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Luxury Lifestyle Marketing defined

Luxury Marketers Can Transit From Instinct To Info-based Decision-making

by Richard Baker, Yesterday, 5:00 AM
original article

Marketers of goods and services for high-net-worth households (top 2% income, 1% of assets) have historically operated on the instinct of their founders or designers. But as the economy presents new challenges, as competition increases, and as leading competitors become publicly owned, reliable information and systematic decision-making processes are required.

One approach is Lifestyle Marketing, the strategy of appealing to the pattern of underlying values (personal drivers) and tangible benefits (attributes) that create harmony in a target Life Style segment. The Lifestyle Marketing process involves a series of nine steps, the first four of which are summarized here.

  1. Defining the lifestyle of the target consumer

    Lifestyle is a better tool statistically for segmenting affluent consumers than everything except gender. It is more likely than age, income, education, zip code, etc., to predict what affluent people will do and why. Targeting a Lifestyle, rather than a demographic, provides a more detailed definition of the best prospect, how many, why they buy and specifics about how to reach them.

  2. Project the desired results

    Lifestyle segments are statistically projectable to the affluent U.S. population, especially the hard-to-measure top 5%. If a brand has a goal of achieving a certain share of market at a certain price point, it can break that into shares of specific Lifestyle segments. This step allows the development of budgets, projecting marketing ROI, etc., to form the basis for making decisions about advertising, communications, distribution, channel support, and the other tactics in the marketing mix.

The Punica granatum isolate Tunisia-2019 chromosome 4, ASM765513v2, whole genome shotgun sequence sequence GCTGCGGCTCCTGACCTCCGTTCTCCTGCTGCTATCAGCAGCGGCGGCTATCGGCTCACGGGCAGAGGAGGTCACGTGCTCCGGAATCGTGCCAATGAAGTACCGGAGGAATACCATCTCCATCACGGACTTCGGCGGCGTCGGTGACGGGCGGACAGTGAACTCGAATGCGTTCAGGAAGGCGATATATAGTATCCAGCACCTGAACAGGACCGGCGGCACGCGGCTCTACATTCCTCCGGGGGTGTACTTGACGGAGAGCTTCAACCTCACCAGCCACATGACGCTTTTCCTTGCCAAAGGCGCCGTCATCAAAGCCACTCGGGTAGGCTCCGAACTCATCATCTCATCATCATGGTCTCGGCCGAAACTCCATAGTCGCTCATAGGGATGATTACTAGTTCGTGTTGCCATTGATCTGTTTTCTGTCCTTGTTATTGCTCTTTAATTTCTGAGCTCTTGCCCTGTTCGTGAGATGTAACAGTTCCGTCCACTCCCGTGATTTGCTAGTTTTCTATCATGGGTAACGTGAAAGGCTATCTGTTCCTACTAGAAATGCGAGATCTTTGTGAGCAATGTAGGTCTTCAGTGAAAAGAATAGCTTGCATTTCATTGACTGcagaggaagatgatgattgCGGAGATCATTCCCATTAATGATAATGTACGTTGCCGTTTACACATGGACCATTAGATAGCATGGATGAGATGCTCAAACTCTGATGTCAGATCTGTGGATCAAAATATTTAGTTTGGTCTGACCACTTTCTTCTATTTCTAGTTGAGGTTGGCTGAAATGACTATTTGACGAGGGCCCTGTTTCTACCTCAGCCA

3. Positioning

    Lifestyle segments have clear priorities regarding which values (personal drivers) they are interested in satisfying. Some luxury brands refer to priorities as “passions.” A brand can compare alternative positioning within a Lifestyle segment to determine which of the high priority drivers (passions) it can be most competitive and successful in satisfying. For example, Lexus focused on satisfying the personal drivers associated with “practical” and “avoiding social discomfort” whereas BMW competes on “makes me feel good” and “performs as intended.”

  4. Product and service differentiators

    After deciding on the personal drivers, the marketer must decide which tangible product and service attributes provide proof that the needs will be satisfied. Again, the importance of these attributes varies by Lifestyle. This step would be very important in marketing any activity, such as travel, which has a cultural aspect. For example, each Lifestyle places a different priority regarding the relative importance of culturally related activities when traveling.

  5. Developing an integrated multi-channel strategy

    Today most consumers, even the most affluent, shop multiple channels. But luxury brands are often tentative about developing multi-channel strategies. There is a concern that marketing in the more direct channels (catalog, internet, direct sales, etc.) will create confusion or lower the perceived prestige of the brand.

  6. Word of mouth

    Recommendations from peers and family are the greatest influence on all Lifestyles. The principle communication question, then, is “how to create positive word of mouth.” The answer varies by Lifestyle with some more influenced by publicity and editorial than by advertising.

  7. Relationship building

    Many premium brands are already shifting more money into “non-traditional” modes that emphasize creating links with many aspects of an affluent consumer’s life. For example with non-profit organizations the affluent cares about. Involvement with these organizations (we call it “social networking”) creates access and intimacy.

  8. Personalization

    Lifestyle Marketing provides real personalization in direct marketing. Customers in a ZIP plus four do not have the same motives for consumption. (We say ZIP is worth zilch: Birds of a feather do not flock together.). Marketers need a database, which identifies the Lifestyle of each individual household in the most affluent areas to target messages to the personal drivers and preferred attributes of each recipient.

  9. Alignment

    Finally, after a Lifestyle Marketing strategy is developed, the marketer can check to ensure that there is alignment of all elements in the marketing process. Only a research-based framework can guide decisions at each step of the marketing process.

  10. March 4, 2009
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